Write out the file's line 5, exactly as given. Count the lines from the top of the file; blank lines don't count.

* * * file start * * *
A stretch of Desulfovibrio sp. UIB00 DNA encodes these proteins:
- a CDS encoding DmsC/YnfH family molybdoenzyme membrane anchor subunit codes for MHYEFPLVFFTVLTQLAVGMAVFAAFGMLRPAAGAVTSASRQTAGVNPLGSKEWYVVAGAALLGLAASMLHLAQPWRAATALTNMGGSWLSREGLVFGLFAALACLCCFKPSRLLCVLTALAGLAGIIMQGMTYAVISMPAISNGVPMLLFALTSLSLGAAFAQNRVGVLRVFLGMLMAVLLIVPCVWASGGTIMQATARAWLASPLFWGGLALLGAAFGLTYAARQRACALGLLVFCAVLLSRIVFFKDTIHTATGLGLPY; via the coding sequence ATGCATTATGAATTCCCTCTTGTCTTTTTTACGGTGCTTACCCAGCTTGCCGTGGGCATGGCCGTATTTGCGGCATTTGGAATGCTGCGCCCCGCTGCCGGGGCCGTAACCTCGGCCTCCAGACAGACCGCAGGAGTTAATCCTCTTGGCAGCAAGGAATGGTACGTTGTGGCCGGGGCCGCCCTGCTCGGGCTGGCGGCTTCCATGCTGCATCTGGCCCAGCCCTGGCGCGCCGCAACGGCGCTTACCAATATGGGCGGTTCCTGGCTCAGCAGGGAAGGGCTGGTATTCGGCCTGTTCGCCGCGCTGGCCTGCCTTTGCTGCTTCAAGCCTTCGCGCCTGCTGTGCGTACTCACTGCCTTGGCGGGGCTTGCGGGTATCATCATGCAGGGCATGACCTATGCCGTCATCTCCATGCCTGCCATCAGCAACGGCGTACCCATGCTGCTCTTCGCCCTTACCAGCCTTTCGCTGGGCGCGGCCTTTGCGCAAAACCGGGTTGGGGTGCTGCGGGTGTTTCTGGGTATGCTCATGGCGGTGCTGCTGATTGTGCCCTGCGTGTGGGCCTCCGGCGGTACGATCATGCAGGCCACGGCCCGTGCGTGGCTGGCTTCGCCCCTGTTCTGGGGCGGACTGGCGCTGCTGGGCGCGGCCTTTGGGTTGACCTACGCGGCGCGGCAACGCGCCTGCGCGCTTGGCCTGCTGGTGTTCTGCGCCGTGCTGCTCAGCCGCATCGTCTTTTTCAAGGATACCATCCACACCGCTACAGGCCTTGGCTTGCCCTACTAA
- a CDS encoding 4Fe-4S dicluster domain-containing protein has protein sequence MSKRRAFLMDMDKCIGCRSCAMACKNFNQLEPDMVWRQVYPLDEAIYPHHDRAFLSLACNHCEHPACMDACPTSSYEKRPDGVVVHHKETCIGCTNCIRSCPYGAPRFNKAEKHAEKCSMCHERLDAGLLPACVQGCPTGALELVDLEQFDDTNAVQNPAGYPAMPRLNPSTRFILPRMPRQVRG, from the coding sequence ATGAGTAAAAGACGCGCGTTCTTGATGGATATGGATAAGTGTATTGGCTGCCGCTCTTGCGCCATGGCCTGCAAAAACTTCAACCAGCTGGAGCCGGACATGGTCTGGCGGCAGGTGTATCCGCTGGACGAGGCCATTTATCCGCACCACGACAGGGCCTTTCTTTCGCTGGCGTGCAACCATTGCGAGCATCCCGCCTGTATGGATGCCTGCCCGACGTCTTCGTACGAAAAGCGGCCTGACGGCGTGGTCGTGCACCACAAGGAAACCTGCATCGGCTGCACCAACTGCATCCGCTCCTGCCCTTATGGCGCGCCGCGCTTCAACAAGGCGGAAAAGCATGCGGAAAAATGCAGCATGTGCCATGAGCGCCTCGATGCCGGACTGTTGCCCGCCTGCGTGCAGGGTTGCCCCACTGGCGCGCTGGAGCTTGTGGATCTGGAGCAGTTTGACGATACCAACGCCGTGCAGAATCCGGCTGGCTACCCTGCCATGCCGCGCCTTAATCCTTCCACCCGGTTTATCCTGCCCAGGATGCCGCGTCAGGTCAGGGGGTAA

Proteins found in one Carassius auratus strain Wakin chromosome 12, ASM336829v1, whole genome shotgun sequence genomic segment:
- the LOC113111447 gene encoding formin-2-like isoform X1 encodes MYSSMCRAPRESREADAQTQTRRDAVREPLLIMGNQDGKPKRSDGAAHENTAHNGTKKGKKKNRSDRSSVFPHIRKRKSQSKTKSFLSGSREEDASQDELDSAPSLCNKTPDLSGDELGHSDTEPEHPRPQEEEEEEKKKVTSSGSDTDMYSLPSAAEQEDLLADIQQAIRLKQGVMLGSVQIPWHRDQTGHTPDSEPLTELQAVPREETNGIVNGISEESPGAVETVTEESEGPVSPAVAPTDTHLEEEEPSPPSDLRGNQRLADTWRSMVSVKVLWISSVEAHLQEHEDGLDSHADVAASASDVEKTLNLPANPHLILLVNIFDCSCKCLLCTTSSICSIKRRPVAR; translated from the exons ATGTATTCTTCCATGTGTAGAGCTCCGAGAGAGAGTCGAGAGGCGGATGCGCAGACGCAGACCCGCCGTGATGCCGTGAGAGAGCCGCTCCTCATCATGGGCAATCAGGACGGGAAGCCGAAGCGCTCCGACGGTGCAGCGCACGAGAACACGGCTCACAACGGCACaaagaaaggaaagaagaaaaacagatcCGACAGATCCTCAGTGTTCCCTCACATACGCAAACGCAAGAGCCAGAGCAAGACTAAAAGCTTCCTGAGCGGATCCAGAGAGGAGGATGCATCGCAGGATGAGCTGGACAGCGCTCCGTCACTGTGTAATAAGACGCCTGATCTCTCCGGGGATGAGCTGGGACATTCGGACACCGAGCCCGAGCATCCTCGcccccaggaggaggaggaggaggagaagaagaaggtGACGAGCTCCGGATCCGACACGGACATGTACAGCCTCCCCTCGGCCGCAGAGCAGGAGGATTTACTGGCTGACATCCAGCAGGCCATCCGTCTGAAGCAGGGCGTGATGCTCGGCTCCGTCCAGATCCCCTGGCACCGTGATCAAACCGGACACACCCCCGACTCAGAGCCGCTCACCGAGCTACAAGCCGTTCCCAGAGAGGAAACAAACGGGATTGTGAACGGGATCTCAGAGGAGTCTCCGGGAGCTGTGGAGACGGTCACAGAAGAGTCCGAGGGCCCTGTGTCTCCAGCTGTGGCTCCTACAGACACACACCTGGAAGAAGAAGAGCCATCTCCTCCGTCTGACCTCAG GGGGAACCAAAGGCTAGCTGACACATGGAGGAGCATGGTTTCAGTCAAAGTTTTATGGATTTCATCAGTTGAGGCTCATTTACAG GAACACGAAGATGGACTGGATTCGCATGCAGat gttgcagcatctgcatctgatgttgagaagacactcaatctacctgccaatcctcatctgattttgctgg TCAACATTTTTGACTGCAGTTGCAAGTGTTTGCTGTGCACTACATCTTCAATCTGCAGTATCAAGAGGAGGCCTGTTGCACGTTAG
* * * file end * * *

- the LOC113111447 gene encoding formin-2-like isoform X1 encodes MYSSMCRAPRESREADAQTQTRRDAVREPLLIMGNQDGKPKRSDGAAHENTAHNGTKKGKKKNRSDRSSVFPHIRKRKSQSKTKSFLSGSREEDASQDELDSAPSLCNKTPDLSGDELGHSDTEPEHPRPQEEEEEEKKKVTSSGSDTDMYSLPSAAEQEDLLADIQQAIRLKQGVMLGSVQIPWHRDQTGHTPDSEPLTELQAVPREETNGIVNGISEESPGAVETVTEESEGPVSPAVAPTDTHLEEEEPSPPSDLRGNQRLADTWRSMVSVKVLWISSVEAHLQEHEDGLDSHADVAASASDVEKTLNLPANPHLILLVNIFDCSCKCLLCTTSSICSIKRRPVAR; translated from the exons ATGTATTCTTCCATGTGTAGAGCTCCGAGAGAGAGTCGAGAGGCGGATGCGCAGACGCAGACCCGCCGTGATGCCGTGAGAGAGCCGCTCCTCATCATGGGCAATCAGGACGGGAAGCCGAAGCGCTCCGACGGTGCAGCGCACGAGAACACGGCTCACAACGGCACaaagaaaggaaagaagaaaaacagatcCGACAGATCCTCAGTGTTCCCTCACATACGCAAACGCAAGAGCCAGAGCAAGACTAAAAGCTTCCTGAGCGGATCCAGAGAGGAGGATGCATCGCAGGATGAGCTGGACAGCGCTCCGTCACTGTGTAATAAGACGCCTGATCTCTCCGGGGATGAGCTGGGACATTCGGACACCGAGCCCGAGCATCCTCGcccccaggaggaggaggaggaggagaagaagaaggtGACGAGCTCCGGATCCGACACGGACATGTACAGCCTCCCCTCGGCCGCAGAGCAGGAGGATTTACTGGCTGACATCCAGCAGGCCATCCGTCTGAAGCAGGGCGTGATGCTCGGCTCCGTCCAGATCCCCTGGCACCGTGATCAAACCGGACACACCCCCGACTCAGAGCCGCTCACCGAGCTACAAGCCGTTCCCAGAGAGGAAACAAACGGGATTGTGAACGGGATCTCAGAGGAGTCTCCGGGAGCTGTGGAGACGGTCACAGAAGAGTCCGAGGGCCCTGTGTCTCCAGCTGTGGCTCCTACAGACACACACCTGGAAGAAGAAGAGCCATCTCCTCCGTCTGACCTCAG GGGGAACCAAAGGCTAGCTGACACATGGAGGAGCATGGTTTCAGTCAAAGTTTTATGGATTTCATCAGTTGAGGCTCATTTACAG GAACACGAAGATGGACTGGATTCGCATGCAGat gttgcagcatctgcatctgatgttgagaagacactcaatctacctgccaatcctcatctgattttgctgg TCAACATTTTTGACTGCAGTTGCAAGTGTTTGCTGTGCACTACATCTTCAATCTGCAGTATCAAGAGGAGGCCTGTTGCACGTTAG